I’ve found a few books over the years about self/body acceptance at any size. I was just looking for one, but it looks like I gave it away. This is currently the wall in front of me, that I don’t really want to deal with. I think I may try to face it using self-talk, ala David Burns, or similar.

    As for where to stop, I’d like to get my BMI to 24.999999999999. This is in approximately 12 pounds. I’m currently at 27. I’ve been quite close once in the past, and still felt fat, a chubby size 6. The body resists, though, and I’m not willing to starve myself for it. If 2000 calories/day allows me to get to 150, and 1500 calories is necessary for 140, I probably won’t hit 140. I’m not quite sure if that’s exactly how it works, but I’m going to work on these 12 pounds, and see where I end up.

    I think at this point, I’m better off trying to get a better body image, and cleaning my bloody apartment (talk about a block!) than focusing on the weight. I can eat healthy and exercise to the best of my ability, but obsessing about it doesn’t really help.

    • May 21, 2009 1:24 pm

      The body resists, though, and I’m not willing to starve myself for it. If 2000 calories/day allows me to get to 150, and 1500 calories is necessary for 140, I probably won’t hit 140.

      That’s pretty much exactly how I feel. Just wherever that line between happiness and obsession is, I want to like myself there. (that is so tortured, but I’m tired.)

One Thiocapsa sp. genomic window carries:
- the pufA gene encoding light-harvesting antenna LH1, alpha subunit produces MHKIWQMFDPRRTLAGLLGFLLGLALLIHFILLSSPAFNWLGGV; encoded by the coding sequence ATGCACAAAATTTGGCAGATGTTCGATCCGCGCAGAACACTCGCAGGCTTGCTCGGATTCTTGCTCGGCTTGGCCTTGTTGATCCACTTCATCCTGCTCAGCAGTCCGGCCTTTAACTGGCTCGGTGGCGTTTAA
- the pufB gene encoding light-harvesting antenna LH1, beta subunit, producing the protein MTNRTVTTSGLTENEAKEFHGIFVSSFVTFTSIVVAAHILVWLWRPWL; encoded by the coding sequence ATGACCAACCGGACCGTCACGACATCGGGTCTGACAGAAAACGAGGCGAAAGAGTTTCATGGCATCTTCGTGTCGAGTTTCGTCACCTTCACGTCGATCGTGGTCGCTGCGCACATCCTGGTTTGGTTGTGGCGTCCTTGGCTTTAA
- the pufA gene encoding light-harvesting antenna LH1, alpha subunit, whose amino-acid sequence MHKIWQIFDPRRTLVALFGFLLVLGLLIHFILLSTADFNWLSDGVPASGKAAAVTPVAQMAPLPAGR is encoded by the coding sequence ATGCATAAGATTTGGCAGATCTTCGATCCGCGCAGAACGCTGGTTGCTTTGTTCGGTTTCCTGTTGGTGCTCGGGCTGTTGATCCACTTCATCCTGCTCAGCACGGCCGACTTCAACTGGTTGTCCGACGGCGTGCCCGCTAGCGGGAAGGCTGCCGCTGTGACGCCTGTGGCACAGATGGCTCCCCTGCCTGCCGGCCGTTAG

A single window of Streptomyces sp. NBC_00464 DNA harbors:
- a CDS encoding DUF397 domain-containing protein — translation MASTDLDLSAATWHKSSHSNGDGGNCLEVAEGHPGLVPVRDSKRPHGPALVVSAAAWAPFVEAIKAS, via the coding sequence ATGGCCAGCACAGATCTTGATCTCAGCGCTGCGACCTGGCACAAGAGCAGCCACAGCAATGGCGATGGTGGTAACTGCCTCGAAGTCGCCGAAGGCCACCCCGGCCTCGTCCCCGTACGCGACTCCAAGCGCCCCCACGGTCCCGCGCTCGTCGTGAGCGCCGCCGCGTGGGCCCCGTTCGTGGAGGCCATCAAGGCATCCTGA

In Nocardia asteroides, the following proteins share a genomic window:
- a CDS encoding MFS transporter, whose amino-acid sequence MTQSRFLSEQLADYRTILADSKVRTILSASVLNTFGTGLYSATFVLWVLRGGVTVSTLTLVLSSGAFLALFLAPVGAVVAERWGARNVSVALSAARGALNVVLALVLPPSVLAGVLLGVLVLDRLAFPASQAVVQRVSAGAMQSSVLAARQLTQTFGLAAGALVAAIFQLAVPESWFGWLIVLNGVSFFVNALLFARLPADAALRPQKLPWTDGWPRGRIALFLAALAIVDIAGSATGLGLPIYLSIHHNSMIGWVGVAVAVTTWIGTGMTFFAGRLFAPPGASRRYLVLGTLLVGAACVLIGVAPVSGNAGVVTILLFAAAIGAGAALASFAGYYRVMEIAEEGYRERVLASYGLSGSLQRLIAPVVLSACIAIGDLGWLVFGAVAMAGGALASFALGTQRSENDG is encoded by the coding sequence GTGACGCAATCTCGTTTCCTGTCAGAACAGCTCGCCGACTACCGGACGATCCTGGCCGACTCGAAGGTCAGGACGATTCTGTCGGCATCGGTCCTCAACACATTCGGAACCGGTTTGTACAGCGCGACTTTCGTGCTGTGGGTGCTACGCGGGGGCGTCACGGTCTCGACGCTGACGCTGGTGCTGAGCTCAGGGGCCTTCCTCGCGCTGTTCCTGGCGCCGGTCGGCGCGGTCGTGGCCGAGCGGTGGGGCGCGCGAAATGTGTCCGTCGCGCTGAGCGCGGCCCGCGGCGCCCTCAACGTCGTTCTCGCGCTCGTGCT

5. May 20, 2009 7:34 am

    It’s so refreshing to hear weight loss and body image issues discussed in such a healthy way! So many women have the fantasy that a certain size pants is going to change their life and make them a different person.

    And I too find it sad that there can’t be more harmony between fat acceptance folks and those who choose to lose weight for their health.

    I love that as you’re thinking ahead to “maintenance,” your goals are not about calories and pounds so much as self acceptance. We live in such a screwed up culture that is so hostile to women loving themselves for who they are.

  6. May 22, 2009 7:02 am

    I really recommend any book by Victoria Moran. I love Fit from Within and Creating a Charmed Life…very helpful and inspiring!

  7. June 8, 2009 9:02 pm

    Kami Gray’s “The Denim Diet.” despite it’s name is a very well done book on how to “do it.”

  8. June 8, 2009 9:04 pm

    “The Denim Diet,” despite it’s name, by Kami Gray, is a very well written book on how to “do it.”